If its ok with you....just know...every person that enters your house will know that you have a GP....THAT, or that you dont change your male cats litter box....yes, its that bad. WHEW!!! ammonia city!!!!



answers from San Francisco on

yes because she has the resabilites to do it. She taking time just to learn on the speices in everything and she want to be a vet so it good for her to start at a young age



answers from Sacramento on

We have guinea pigs and we love them!!!! It sounds like your daughter has done her research! Great for her and for you!!

We have two (because they are social and happier being paired). The biggest mistake people make is getting a cage that is too small. We made a cage for ours out of sign material (chloroplast) and wire cubicles. There's a great website

We have a 6 year old and a 5 year old and they have been terrific first pets for them. I could give you lots of info (we wanted to be sure they would be good pets too), but it's found easily on the internet.

PS.We have two males and they do not smell, but they do poop a lot! We change the bedding twice a week because I have a daycare at home and maintain a clean house. To make it easy we use puppy pads underneath the bedding and this makes changing the cage a snap.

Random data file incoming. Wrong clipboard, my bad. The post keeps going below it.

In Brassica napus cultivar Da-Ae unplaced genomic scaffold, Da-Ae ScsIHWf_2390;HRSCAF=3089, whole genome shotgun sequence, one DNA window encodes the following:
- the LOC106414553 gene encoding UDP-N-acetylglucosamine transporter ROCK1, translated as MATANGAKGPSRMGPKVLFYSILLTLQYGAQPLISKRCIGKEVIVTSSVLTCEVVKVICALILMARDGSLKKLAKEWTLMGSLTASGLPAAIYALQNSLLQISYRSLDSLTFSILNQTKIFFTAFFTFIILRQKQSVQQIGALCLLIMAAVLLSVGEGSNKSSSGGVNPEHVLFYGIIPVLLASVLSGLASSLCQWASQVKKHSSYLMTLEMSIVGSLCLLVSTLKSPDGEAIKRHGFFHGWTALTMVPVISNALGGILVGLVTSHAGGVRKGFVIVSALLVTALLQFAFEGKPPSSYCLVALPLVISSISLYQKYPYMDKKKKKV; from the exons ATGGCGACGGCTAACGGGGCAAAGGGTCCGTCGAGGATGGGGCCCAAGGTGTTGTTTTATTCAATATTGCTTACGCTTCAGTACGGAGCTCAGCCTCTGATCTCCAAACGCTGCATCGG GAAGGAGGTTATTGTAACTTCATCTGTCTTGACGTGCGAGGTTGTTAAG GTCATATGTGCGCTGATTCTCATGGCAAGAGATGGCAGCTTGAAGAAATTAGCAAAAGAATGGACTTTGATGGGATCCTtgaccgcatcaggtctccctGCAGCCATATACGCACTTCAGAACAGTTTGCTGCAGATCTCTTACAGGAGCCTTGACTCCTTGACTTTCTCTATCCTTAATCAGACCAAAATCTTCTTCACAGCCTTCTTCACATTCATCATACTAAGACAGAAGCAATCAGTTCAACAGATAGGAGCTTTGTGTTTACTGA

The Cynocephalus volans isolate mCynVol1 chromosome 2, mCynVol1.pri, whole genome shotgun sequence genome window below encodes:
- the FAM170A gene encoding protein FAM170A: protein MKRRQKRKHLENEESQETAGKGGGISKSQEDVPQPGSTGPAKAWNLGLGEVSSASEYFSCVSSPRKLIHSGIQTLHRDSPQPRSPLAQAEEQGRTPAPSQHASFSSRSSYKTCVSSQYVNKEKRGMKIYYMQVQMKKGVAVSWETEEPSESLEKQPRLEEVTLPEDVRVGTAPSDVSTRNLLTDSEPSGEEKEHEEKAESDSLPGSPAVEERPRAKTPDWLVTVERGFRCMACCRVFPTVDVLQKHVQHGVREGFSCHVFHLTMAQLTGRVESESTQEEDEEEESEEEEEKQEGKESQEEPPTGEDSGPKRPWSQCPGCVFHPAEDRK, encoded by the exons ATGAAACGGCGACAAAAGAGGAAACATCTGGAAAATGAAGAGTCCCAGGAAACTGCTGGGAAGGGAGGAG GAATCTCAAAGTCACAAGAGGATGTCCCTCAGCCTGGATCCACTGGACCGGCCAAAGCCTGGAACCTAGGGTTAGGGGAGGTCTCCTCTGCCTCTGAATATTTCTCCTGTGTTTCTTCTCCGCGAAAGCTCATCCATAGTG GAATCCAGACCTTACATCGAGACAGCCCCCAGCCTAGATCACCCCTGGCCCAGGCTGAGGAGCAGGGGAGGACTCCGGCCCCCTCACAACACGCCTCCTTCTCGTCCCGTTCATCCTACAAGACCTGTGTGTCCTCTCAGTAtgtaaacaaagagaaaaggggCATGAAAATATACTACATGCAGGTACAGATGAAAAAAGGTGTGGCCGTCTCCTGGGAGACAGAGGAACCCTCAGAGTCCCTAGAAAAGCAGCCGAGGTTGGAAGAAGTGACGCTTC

Also check your area for a guinea pig rescue or foster. We got ours from a wonderful woman who only asked us for a donation to "pay" for them. But the best part was that she was a very helpful resource and gave us lots of good information, we knew the piggies we well cared for and healthy (free of mites, lice etc...) and we got two that were already happy together.

E-mail if I can help with questions! Good luck!



answers from New York on

i had one for a while, they are very cute and very sweet. also a little stinky/musky smelling, even if you keep them clean. just know that they need a pretty big space and they need lots of stuff to always chew on and they need to be kept really clean. the cleaning is a bigger job than you might think only because they need a large cage/tank whatever, so its a lot of medium. but they do have personality, they are snuggly too. if you really think she will care for it, including as she enters her teen years and all that stuff starts to take priority in her life, then i think it will be good. a nice little pet that requires a bit of dedication but gives you rewards in return :)



answers from Indianapolis on

Clearly, she's showing responsibility. I think you should. However, before hand, set the ground rules and stick to them.


answers from Rochester on

I had a pet guinea pig when I was much younger than that (maybe 8?) and it was my first pet. I was responsible for its complete care, so your daughter should have no trouble caring for her pet. Mine was actually a Christmas present as well, and I bought another one with birthday money and we had babies. :)

It was a great first pet--they are friendly, easy, clean, and affordable animals.